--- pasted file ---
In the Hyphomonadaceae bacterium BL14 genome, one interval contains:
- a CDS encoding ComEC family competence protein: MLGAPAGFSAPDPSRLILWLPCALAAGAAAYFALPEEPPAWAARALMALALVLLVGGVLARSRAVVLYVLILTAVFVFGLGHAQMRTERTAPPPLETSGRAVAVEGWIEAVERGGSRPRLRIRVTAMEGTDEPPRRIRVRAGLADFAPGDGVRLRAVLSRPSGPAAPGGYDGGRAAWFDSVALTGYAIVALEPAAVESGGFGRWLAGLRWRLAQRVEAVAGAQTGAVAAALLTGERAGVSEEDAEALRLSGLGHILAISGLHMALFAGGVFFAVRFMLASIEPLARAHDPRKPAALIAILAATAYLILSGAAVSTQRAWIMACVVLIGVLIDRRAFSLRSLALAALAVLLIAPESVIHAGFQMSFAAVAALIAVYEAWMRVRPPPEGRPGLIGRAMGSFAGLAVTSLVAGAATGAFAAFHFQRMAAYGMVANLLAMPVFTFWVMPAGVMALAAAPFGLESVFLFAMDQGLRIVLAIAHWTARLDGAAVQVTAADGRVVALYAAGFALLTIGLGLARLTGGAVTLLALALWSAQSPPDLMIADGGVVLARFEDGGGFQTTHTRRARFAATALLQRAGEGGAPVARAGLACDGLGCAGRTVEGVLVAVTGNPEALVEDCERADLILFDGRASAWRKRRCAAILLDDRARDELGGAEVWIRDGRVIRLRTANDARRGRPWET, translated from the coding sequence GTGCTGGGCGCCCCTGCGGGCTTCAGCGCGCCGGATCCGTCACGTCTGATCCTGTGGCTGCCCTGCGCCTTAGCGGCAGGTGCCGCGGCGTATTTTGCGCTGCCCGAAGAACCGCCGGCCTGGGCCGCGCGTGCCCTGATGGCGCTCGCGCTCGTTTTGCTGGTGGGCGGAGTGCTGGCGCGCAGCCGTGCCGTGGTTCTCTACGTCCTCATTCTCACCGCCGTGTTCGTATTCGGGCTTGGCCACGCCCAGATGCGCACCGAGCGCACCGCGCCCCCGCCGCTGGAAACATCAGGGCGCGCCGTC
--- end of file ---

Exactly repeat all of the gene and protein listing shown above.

In the Hyphomonadaceae bacterium BL14 genome, one interval contains:
- a CDS encoding ComEC family competence protein: MLGAPAGFSAPDPSRLILWLPCALAAGAAAYFALPEEPPAWAARALMALALVLLVGGVLARSRAVVLYVLILTAVFVFGLGHAQMRTERTAPPPLETSGRAVAVEGWIEAVERGGSRPRLRIRVTAMEGTDEPPRRIRVRAGLADFAPGDGVRLRAVLSRPSGPAAPGGYDGGRAAWFDSVALTGYAIVALEPAAVESGGFGRWLAGLRWRLAQRVEAVAGAQTGAVAAALLTGERAGVSEEDAEALRLSGLGHILAISGLHMALFAGGVFFAVRFMLASIEPLARAHDPRKPAALIAILAATAYLILSGAAVSTQRAWIMACVVLIGVLIDRRAFSLRSLALAALAVLLIAPESVIHAGFQMSFAAVAALIAVYEAWMRVRPPPEGRPGLIGRAMGSFAGLAVTSLVAGAATGAFAAFHFQRMAAYGMVANLLAMPVFTFWVMPAGVMALAAAPFGLESVFLFAMDQGLRIVLAIAHWTARLDGAAVQVTAADGRVVALYAAGFALLTIGLGLARLTGGAVTLLALALWSAQSPPDLMIADGGVVLARFEDGGGFQTTHTRRARFAATALLQRAGEGGAPVARAGLACDGLGCAGRTVEGVLVAVTGNPEALVEDCERADLILFDGRASAWRKRRCAAILLDDRARDELGGAEVWIRDGRVIRLRTANDARRGRPWET, translated from the coding sequence GTGCTGGGCGCCCCTGCGGGCTTCAGCGCGCCGGATCCGTCACGTCTGATCCTGTGGCTGCCCTGCGCCTTAGCGGCAGGTGCCGCGGCGTATTTTGCGCTGCCCGAAGAACCGCCGGCCTGGGCCGCGCGTGCCCTGATGGCGCTCGCGCTCGTTTTGCTGGTGGGCGGAGTGCTGGCGCGCAGCCGTGCCGTGGTTCTCTACGTCCTCATTCTCACCGCCGTGTTCGTATTCGGGCTTGGCCACGCCCAGATGCGCACCGAGCGCACCGCGCCCCCGCCGCTGGAAACATCAGGGCGCGCCGTC